Pedro M. Pereira
Christina L. Dix
Romain F. Laine
In this paper, Henriques lab proposes an open source, cheap and well documented hardware system to automate on microscope the treatment and labelling of samples. It makes event base microscopy and live to fix super-resolution imaging easier and more reproducible, thus opening interesting venues for smart microscopy.
Automating multimodal microscopy with NanoJFluidics, Nature Communications volume 10, Article number: 1223 (2019)
# SuperResolution #SmartMicroscopy #DIY #LegoBased #EventBasedMicroscopy #DNApaint #OpenSource #MicroscopyTechnique
A blog post by Adrien Méry
After my engineering degree, I spent my PhD exploring the mechanical response of tissues using optogenetics and tissues engineering. This was also when I developed a passion for science communication and started working as a freelance scientific copywriter. Taking part to the Idylle blog is thus the perfect opportunity to combine both my love for pop-sci and cool research tools.
Figure 1: An imaging protocol including automated fix and labelling of the cells. From Almanda 2019 (10.1038/s41467-019-09231-9).
Nano-J fluidics : an easy gateway to smart microscopy?
With the microscopes and especially the computer power available in biology labs nowadays, complex experiments based on event detection are conceivable. The missing link however is an affordable hardware system to react to the detection of event that does not depend on the experimenter. Nano-J fluidics fills this gap and allows the automation of microscopy experiment and frees up time for the experimenter.
Figure 2: The Nano-J fluidics system allows to easily multiplex STORM and DNA paint imaging without having to move the sample sample. On the left, we see a time-based representation of the protocol using 4 different pumps. On the right, the final merged image obtained. Taken from Almanda 2019 (10.1038/s41467-019-09231-9)
Figure 3: The system also allows event based microscopy : here for instance mitosis imaging. Once the rounding of the cells is detected, the fixation and labelling process is triggered, and a new round of imaging follows. Taken from Almanda 2019 (10.1038/s41467-019-09231-9)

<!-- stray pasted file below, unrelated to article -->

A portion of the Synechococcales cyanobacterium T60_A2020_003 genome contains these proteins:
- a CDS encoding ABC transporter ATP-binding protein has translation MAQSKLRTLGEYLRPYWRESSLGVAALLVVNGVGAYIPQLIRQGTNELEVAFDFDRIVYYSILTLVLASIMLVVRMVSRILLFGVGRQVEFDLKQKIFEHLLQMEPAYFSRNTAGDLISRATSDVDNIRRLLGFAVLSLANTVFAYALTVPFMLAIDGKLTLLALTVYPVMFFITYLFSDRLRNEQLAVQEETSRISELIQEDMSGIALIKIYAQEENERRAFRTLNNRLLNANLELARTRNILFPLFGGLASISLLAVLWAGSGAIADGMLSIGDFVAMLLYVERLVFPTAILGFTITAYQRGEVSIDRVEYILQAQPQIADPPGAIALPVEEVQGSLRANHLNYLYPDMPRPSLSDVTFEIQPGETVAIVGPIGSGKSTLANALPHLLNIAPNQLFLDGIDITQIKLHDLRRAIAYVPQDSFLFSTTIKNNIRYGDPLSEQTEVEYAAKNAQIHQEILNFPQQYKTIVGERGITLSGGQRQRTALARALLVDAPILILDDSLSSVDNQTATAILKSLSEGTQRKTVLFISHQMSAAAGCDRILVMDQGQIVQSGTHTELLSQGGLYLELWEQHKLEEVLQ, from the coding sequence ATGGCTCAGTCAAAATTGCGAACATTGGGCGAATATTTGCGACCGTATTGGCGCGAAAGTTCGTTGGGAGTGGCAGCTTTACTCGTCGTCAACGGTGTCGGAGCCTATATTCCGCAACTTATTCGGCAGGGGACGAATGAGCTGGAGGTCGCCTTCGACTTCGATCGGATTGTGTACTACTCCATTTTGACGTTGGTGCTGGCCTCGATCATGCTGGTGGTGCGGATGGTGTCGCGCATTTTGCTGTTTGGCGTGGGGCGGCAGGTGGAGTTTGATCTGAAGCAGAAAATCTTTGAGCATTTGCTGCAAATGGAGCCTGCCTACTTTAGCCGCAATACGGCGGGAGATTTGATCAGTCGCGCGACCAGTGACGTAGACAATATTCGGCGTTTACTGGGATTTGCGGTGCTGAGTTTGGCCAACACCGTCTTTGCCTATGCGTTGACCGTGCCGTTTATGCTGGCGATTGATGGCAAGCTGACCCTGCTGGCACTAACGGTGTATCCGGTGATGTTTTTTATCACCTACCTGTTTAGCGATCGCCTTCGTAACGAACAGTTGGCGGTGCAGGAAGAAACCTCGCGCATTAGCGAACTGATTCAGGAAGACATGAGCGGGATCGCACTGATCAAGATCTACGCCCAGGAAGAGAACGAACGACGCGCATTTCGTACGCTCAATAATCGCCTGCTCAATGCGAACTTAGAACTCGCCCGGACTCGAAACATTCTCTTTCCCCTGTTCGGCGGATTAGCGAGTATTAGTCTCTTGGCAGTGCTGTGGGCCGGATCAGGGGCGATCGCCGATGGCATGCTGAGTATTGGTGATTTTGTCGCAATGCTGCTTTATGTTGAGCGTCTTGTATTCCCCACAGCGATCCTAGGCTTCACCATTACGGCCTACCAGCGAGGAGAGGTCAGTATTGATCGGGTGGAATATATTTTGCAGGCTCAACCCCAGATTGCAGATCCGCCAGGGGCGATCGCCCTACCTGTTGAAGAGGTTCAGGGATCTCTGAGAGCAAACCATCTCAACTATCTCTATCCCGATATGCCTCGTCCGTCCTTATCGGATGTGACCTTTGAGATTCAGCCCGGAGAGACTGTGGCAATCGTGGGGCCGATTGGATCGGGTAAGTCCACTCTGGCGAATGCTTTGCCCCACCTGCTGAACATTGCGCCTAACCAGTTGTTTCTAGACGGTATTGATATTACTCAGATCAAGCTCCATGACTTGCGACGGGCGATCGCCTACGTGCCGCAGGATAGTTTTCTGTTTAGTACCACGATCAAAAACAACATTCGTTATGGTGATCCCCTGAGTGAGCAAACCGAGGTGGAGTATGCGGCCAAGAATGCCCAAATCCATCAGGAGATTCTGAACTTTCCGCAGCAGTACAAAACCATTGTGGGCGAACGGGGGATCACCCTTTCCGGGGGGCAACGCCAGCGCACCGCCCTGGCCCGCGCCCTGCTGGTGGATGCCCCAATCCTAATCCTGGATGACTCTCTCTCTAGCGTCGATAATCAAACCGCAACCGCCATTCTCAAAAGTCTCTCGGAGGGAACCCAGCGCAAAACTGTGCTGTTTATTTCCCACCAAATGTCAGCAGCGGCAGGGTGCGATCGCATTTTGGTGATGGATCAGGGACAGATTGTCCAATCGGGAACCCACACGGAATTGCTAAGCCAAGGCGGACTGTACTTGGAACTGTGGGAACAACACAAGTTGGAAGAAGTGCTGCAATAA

A Lego syringe pump system, what for?
All the interest of the technique resides in the fact that you can change the medium of your cells with just a click on your computer. This allows to perform complex experiments that would be tedious for the user.
You can use this system to simply perform live to fixed cells experiments or multiplexing DNA paints imaging without moving your sample. In this last case, Nano-J fluidics allows a quick change of the fluorescent DNA strands while keeping the cells in view. This also comes handy for super resolution imaging.
To me however, the main interest of this system is the possibility to make event-based microscopy. The team here gives the simple example of mitosis imaging: when the rounding of the cells is detected, the fixation protocol is triggered and the cells are fixed in their status. But more specific experiments, based on the detection of other cells actions can be imagined.
Figure 4: Schematic of the pump system. Each pump is assembled with a syringe and a pump based on Lego bricks. Several pumps can be assembled and are controlled by an Arduino system connected to a computer. Taken from Almanda 2019 (10.1038/s41467-019-09231-9)
Figure 5: A pump array of 8 pumps easily fits in the microscopy room and a pump can even be installed in the incubator to keep the medium at 37°C. Taken from Almanda 2019 (10.1038/s41467-019-09231-9)
A very simple system
The huge interest of this system is its cost. The equipment is finally very cheap and easily assembled following the steps given online on the Gitlab of the team. It is composed of easily found components: Arduino microcontrollers, tubing, syringes, and … Lego bricks for the pumps!
Once assembled and calibrated, the system is piloted using a Fiji extension. An interface allows the user to program the control of the pump, based on a timed protocol (to perform a sequence of imaging using different probes) or the detection of events. Here, the team takes the example of the rounding of the cells, but we can imagine different cues detected with the microscope (fluorescent change, cell movement or blebbing…)
Schnitzbauer, J., Strauss, M., Schlichthaerle, T. et al. Super-resolution microscopy with DNA-PAINT. Nat Protoc 12, 1198–1228 (2017). https://doi.org/10.1038/nprot.2017.024
Tam J, Cordier GA, Borbely JS, Sandoval Álvarez Á, Lakadamyali M (2014) Cross-Talk-Free Multi-Color STORM Imaging Using a Single Fluorophore. PLOS ONE 9(7): e101772. https://doi.org/10.1371/journal.pone.0101772
Liu, Z., Lavis, L. D., & Betzig, E. (2015). Imaging Live-Cell Dynamics and Structure at the Single-Molecule Level. In Molecular Cell (Vol. 58, Issue 4, pp. 644–659). Cell Press. https://doi.org/10.1016/j.molcel.2015.02.033